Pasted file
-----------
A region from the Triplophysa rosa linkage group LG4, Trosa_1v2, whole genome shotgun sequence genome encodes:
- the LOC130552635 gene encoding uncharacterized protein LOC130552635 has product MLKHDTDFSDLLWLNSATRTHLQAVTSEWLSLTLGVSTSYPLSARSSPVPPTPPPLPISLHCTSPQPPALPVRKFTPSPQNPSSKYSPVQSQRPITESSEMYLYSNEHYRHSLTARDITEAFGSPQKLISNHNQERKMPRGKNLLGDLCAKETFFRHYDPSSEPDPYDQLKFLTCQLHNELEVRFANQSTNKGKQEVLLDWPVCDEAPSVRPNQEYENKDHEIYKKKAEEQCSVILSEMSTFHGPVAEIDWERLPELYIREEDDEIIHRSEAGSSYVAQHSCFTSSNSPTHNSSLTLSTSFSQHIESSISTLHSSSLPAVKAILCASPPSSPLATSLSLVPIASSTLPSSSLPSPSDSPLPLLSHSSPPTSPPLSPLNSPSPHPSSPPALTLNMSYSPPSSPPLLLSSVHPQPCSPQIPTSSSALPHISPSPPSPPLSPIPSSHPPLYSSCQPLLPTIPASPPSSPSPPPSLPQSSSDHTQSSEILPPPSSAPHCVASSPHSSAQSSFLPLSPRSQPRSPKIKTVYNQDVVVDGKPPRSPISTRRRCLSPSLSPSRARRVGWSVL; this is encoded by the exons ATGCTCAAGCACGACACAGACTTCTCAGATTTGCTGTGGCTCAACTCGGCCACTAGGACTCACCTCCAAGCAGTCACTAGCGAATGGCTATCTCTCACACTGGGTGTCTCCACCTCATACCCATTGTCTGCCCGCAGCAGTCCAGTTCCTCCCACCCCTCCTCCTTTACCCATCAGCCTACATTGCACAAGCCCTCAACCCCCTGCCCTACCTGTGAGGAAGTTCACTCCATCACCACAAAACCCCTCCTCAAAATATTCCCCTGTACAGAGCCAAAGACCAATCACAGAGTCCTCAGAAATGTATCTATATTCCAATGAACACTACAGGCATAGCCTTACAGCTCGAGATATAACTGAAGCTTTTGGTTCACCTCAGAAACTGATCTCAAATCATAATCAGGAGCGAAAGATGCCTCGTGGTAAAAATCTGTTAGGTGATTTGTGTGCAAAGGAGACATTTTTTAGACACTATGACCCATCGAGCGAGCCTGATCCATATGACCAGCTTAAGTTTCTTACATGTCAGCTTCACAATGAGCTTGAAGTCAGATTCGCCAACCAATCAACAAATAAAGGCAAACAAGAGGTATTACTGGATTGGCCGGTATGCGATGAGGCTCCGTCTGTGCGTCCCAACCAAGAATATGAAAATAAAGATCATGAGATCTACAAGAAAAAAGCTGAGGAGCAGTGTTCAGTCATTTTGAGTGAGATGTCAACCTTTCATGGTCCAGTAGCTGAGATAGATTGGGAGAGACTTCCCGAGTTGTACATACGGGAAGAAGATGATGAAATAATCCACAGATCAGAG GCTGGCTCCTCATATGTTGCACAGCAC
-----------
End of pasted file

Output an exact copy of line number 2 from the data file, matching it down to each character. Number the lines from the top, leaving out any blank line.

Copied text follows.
- the LOC130552635 gene encoding uncharacterized protein LOC130552635 has product MLKHDTDFSDLLWLNSATRTHLQAVTSEWLSLTLGVSTSYPLSARSSPVPPTPPPLPISLHCTSPQPPALPVRKFTPSPQNPSSKYSPVQSQRPITESSEMYLYSNEHYRHSLTARDITEAFGSPQKLISNHNQERKMPRGKNLLGDLCAKETFFRHYDPSSEPDPYDQLKFLTCQLHNELEVRFANQSTNKGKQEVLLDWPVCDEAPSVRPNQEYENKDHEIYKKKAEEQCSVILSEMSTFHGPVAEIDWERLPELYIREEDDEIIHRSEAGSSYVAQHSCFTSSNSPTHNSSLTLSTSFSQHIESSISTLHSSSLPAVKAILCASPPSSPLATSLSLVPIASSTLPSSSLPSPSDSPLPLLSHSSPPTSPPLSPLNSPSPHPSSPPALTLNMSYSPPSSPPLLLSSVHPQPCSPQIPTSSSALPHISPSPPSPPLSPIPSSHPPLYSSCQPLLPTIPASPPSSPSPPPSLPQSSSDHTQSSEILPPPSSAPHCVASSPHSSAQSSFLPLSPRSQPRSPKIKTVYNQDVVVDGKPPRSPISTRRRCLSPSLSPSRARRVGWSVL; this is encoded by the exons ATGCTCAAGCACGACACAGACTTCTCAGATTTGCTGTGGCTCAACTCGGCCACTAGGACTCACCTCCAAGCAGTCACTAGCGAATGGCTATCTCTCACACTGGGTGTCTCCACCTCATACCCATTGTCTGCCCGCAGCAGTCCAGTTCCTCCCACCCCTCCTCCTTTACCCATCAGCCTACATTGCACAAGCCCTCAACCCCCTGCCCTACCTGTGAGGAAGTTCACTCCATCACCACAAAACCCCTCCTCAAAATATTCCCCTGTACAGAGCCAAAGACCAATCACAGAGTCCTCAGAAATGTATCTATATTCCAATGAACACTACAGGCATAGCCTTACAGCTCGAGATATAACTGAAGCTTTTGGTTCACCTCAGAAACTGATCTCAAATCATAATCAGGAGCGAAAGATGCCTCGTGGTAAAAATCTGTTAGGTGATTTGTGTGCAAAGGAGACATTTTTTAGACACTATGACCCATCGAGCGAGCCTGATCCATATGACCAGCTTAAGTTTCTTACATGTCAGCTTCACAATGAGCTTGAAGTCAGATTCGCCAACCAATCAACAAATAAAGGCAAACAAGAGGTATTACTGGATTGGCCGGTATGCGATGAGGCTCCGTCTGTGCGTCCCAACCAAGAATATGAAAATAAAGATCATGAGATCTACAAGAAAAAAGCTGAGGAGCAGTGTTCAGTCATTTTGAGTGAGATGTCAACCTTTCATGGTCCAGTAGCTGAGATAGATTGGGAGAGACTTCCCGAGTTGTACATACGGGAAGAAGATGATGAAATAATCCACAGATCAGAG GCTGGCTCCTCATATGTTGCACAGCAC